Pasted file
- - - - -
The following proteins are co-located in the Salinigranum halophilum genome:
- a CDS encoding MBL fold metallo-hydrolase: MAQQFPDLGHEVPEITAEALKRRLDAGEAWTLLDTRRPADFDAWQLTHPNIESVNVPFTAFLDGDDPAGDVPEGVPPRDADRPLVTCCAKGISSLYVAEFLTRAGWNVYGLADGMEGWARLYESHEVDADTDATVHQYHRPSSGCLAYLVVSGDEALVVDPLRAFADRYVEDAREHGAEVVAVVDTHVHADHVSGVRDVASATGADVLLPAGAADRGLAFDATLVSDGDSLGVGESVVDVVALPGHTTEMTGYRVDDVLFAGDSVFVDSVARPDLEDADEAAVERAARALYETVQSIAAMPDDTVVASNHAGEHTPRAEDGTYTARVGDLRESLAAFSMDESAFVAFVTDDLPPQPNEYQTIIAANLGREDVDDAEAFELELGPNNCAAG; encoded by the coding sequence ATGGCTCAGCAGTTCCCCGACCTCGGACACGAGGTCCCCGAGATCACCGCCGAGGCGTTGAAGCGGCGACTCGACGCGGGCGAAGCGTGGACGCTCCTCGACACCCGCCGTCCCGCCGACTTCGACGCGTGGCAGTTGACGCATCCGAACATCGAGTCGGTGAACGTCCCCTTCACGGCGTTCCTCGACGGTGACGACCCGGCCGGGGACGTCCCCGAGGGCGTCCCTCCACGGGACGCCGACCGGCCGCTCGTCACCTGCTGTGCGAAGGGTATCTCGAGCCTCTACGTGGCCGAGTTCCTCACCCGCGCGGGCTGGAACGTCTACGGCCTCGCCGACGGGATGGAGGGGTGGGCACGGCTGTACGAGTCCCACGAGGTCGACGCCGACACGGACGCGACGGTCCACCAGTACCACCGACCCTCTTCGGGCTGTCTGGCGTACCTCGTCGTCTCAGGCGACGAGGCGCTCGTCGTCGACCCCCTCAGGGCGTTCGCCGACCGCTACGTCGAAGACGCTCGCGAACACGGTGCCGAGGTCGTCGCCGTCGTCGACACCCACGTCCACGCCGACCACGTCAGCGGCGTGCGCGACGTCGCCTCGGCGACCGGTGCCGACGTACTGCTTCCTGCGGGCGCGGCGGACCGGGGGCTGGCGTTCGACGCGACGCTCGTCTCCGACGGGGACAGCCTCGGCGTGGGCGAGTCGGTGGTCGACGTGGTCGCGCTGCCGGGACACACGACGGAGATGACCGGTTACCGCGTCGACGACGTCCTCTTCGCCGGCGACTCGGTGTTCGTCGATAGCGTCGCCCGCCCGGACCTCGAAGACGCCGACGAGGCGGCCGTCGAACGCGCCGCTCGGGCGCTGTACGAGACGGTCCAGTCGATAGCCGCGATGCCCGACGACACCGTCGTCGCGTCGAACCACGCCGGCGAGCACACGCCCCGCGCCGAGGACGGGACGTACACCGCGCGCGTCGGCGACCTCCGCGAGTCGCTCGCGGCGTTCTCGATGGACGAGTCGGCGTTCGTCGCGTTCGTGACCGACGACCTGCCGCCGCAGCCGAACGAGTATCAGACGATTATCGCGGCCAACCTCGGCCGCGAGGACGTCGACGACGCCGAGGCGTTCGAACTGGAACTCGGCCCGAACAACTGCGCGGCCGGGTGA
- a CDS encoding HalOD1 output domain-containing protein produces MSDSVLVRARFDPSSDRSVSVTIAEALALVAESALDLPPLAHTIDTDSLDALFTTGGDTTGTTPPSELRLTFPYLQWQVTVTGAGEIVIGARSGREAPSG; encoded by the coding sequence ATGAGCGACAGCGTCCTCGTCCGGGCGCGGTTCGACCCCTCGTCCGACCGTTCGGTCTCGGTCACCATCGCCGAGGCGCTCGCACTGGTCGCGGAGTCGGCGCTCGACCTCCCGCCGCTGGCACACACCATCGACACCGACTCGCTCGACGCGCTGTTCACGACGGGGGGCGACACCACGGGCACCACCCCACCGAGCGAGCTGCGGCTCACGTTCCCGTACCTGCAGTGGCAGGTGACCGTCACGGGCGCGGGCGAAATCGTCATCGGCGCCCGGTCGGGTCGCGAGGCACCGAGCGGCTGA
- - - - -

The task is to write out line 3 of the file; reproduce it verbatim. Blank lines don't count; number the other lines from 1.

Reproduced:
- a CDS encoding HalOD1 output domain-containing protein produces MSDSVLVRARFDPSSDRSVSVTIAEALALVAESALDLPPLAHTIDTDSLDALFTTGGDTTGTTPPSELRLTFPYLQWQVTVTGAGEIVIGARSGREAPSG; encoded by the coding sequence ATGAGCGACAGCGTCCTCGTCCGGGCGCGGTTCGACCCCTCGTCCGACCGTTCGGTCTCGGTCACCATCGCCGAGGCGCTCGCACTGGTCGCGGAGTCGGCGCTCGACCTCCCGCCGCTGGCACACACCATCGACACCGACTCGCTCGACGCGCTGTTCACGACGGGGGGCGACACCACGGGCACCACCCCACCGAGCGAGCTGCGGCTCACGTTCCCGTACCTGCAGTGGCAGGTGACCGTCACGGGCGCGGGCGAAATCGTCATCGGCGCCCGGTCGGGTCGCGAGGCACCGAGCGGCTGA